The series expansion method can be employed to solve these sets of non-linear equations. The solution provides the next estimated state space value. This predicted value is compared against the observed change in the state of charge. The variance between the two values calculates the Kalman filter gain. This gain is used to adjust the weights in the feedback loop for the observed vs. the predicted values to tune the filter output and improve its accuracy. Therefore, the prediction correction mechanism employed by the Kalman filter provides a very close approximation for known types of loads and improves this model’s accuracy over time.

The Kalman filter has been developed for a 1R1C model in the above example. In Part 1, the shortcomings of the 1R1C model were explained. While mitigated to a certain extent by the inherent feedback loop in the Kalman filter, these are also present in the state-space-based model. Using a 2R2C model would increase the time complexity and increase computational processing capability requirements. In addition, the rate dependencies of the time series prediction can provide false high confidence levels in estimation. This can lead to the need for corrective factors, affecting prediction accuracy in transients or with a spiky load. If the variances are above an acceptable threshold, further time series averaging of the independent inputs will be required; this increases the time for obtaining the next state space estimate. Therefore, the EKF model, while used in research, is generally not found in lower-power battery management system (BMS) applications due to model-based and computational limitations.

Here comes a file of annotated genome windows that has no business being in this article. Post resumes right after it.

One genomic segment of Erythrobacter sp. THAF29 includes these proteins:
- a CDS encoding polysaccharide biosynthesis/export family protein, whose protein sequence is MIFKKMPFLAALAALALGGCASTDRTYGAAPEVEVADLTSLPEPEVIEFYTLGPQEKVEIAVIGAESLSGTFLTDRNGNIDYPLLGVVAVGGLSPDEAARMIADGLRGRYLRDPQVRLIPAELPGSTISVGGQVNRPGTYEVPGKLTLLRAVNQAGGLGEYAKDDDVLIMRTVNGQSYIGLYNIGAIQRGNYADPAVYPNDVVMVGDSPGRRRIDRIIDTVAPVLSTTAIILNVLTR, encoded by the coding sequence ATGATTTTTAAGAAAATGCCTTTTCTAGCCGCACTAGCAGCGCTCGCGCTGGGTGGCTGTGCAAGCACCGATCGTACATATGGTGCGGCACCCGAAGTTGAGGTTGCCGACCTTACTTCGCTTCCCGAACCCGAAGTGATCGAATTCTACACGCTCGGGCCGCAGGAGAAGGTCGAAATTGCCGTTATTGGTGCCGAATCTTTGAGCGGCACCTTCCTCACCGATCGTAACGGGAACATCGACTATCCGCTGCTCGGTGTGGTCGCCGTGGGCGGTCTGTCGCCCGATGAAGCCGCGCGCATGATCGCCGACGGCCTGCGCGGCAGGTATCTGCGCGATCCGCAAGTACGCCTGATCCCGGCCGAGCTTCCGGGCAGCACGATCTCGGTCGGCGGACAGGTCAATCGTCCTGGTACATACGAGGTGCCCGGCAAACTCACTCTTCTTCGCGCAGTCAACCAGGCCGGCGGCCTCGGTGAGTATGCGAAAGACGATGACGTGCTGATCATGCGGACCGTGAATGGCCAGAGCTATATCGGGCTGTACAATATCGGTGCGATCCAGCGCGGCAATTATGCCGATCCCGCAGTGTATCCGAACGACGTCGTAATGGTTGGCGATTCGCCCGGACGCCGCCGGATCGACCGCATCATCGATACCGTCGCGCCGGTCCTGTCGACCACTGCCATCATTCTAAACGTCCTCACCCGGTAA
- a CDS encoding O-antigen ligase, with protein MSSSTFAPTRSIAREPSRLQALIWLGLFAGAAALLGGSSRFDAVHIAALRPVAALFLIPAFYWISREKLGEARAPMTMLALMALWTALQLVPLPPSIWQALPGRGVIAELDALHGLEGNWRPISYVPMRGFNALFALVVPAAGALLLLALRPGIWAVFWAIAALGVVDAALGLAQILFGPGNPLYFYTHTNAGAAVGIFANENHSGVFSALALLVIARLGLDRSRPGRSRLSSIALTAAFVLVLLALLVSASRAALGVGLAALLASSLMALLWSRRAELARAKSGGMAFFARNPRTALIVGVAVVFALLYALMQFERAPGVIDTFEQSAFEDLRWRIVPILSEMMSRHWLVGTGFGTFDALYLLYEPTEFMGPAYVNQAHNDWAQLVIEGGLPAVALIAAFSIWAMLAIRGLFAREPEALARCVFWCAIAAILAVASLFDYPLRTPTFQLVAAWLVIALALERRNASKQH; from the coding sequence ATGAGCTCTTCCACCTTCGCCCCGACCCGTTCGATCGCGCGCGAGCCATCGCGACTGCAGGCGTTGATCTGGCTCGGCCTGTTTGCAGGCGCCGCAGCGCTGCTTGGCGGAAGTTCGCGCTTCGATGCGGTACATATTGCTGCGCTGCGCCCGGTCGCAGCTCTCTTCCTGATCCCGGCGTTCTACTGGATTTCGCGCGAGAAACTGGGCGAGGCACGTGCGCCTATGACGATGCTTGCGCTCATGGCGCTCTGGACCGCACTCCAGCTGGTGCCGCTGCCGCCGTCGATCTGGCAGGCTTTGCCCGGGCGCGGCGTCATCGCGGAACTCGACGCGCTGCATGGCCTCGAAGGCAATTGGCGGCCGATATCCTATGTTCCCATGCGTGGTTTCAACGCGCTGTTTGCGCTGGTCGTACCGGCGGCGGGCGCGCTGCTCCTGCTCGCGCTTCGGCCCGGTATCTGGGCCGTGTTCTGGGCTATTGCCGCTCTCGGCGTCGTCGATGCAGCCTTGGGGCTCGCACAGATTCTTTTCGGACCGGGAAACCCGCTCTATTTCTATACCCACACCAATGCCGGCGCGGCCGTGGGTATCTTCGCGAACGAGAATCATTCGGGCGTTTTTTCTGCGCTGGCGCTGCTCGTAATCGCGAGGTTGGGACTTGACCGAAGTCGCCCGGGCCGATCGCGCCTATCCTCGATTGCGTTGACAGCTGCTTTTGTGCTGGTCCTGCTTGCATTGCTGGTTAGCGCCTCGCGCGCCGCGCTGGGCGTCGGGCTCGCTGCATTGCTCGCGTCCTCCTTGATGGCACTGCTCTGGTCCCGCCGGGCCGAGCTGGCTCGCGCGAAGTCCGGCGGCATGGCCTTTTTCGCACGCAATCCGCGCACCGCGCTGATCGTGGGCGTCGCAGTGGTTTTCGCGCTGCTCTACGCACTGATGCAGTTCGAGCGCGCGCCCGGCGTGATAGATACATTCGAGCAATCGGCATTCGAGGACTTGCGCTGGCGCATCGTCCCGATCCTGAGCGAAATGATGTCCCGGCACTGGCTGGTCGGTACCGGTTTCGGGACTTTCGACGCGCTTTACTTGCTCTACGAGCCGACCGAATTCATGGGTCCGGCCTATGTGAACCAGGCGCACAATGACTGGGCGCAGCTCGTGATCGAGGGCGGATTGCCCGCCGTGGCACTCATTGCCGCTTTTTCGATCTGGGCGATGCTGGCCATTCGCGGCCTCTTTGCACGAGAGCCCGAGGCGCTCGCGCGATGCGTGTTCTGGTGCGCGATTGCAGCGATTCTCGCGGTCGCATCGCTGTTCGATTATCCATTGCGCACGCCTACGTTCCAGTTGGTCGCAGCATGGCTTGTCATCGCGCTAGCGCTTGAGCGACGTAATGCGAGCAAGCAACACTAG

The Physical Charge Diffusion Model

The final model discussed in this article is the physical charge diffusion model. Lithium-ion batteries operate based on a reversible process of charge diffusion in an electrolytic medium through a separator. A simplified version of the battery is shown in Figure 3.


Figure 3. Schematic representation of a Li-ion battery and its operation. Image used courtesy of ResearchGate


In this diagram, as the electrons pass through the external circuit powering the load, the lithium ions pass through the separator membrane and electrolyte and reach the anode or cathode, depending on whether the battery is charged or discharged. The electrochemical model discussed earlier uses the chemical potential from the reversible reaction to estimate the state of charge and health. However, it has two limitations:

1. The state parameters are not uniform across the length of the cell

2. The chemical reactions are governed by multiple higher-order partial differential equations that require complex computations and have a high computing power burden

Recently, some models that use the particulate nature of the lithium ions and their physical diffusion across the electrolyte have been introduced to explain how an electric potential develops or changes across a cell.

The commonly used approaches for physics-based models are:

1. SPM or single particle model: This model treats each cell electrode as a single particle.

a. It disregards the gradients in the electrolyte concentration and considers it homogenous.

b. The electrode is considered a single uniform sphere.

c. This allows the current flux to be uniform across its surface.

With this simplified model, it is possible to calculate the voltage, current density, SEI layer, or the passivation layer development and degradation of the electrodes at low discharge rates. In addition, the particle kinetics of the electrochemical reactions to derive the electric potential are described by the Buttler-Volmer equation. Discussing the mechanics of this is beyond the scope of the article. However, it can be concluded that the SPM can be used to predict the state of charge or state of health of a cell. However, the model trades computational simplicity for accuracy. The native accuracy of this model is quite low, and the model gives unreliable results at high discharge rates due to localization charge concentration gradients.